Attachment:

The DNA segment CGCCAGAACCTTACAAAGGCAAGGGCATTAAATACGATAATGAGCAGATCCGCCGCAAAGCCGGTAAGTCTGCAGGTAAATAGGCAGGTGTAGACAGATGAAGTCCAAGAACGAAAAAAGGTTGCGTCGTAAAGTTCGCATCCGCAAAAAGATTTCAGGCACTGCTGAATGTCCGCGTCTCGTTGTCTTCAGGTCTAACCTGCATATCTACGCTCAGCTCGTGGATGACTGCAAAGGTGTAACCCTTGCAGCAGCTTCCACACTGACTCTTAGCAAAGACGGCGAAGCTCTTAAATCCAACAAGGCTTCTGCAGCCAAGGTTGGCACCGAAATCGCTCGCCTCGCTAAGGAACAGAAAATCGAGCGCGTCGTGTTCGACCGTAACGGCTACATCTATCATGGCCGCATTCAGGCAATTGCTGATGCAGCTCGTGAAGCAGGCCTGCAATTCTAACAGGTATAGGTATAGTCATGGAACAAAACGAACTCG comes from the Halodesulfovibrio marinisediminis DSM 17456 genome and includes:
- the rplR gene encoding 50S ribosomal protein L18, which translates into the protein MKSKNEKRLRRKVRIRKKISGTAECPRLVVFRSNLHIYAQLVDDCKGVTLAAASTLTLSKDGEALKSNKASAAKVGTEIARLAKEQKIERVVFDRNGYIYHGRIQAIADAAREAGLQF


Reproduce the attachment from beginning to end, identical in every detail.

The DNA segment CGCCAGAACCTTACAAAGGCAAGGGCATTAAATACGATAATGAGCAGATCCGCCGCAAAGCCGGTAAGTCTGCAGGTAAATAGGCAGGTGTAGACAGATGAAGTCCAAGAACGAAAAAAGGTTGCGTCGTAAAGTTCGCATCCGCAAAAAGATTTCAGGCACTGCTGAATGTCCGCGTCTCGTTGTCTTCAGGTCTAACCTGCATATCTACGCTCAGCTCGTGGATGACTGCAAAGGTGTAACCCTTGCAGCAGCTTCCACACTGACTCTTAGCAAAGACGGCGAAGCTCTTAAATCCAACAAGGCTTCTGCAGCCAAGGTTGGCACCGAAATCGCTCGCCTCGCTAAGGAACAGAAAATCGAGCGCGTCGTGTTCGACCGTAACGGCTACATCTATCATGGCCGCATTCAGGCAATTGCTGATGCAGCTCGTGAAGCAGGCCTGCAATTCTAACAGGTATAGGTATAGTCATGGAACAAAACGAACTCG comes from the Halodesulfovibrio marinisediminis DSM 17456 genome and includes:
- the rplR gene encoding 50S ribosomal protein L18, which translates into the protein MKSKNEKRLRRKVRIRKKISGTAECPRLVVFRSNLHIYAQLVDDCKGVTLAAASTLTLSKDGEALKSNKASAAKVGTEIARLAKEQKIERVVFDRNGYIYHGRIQAIADAAREAGLQF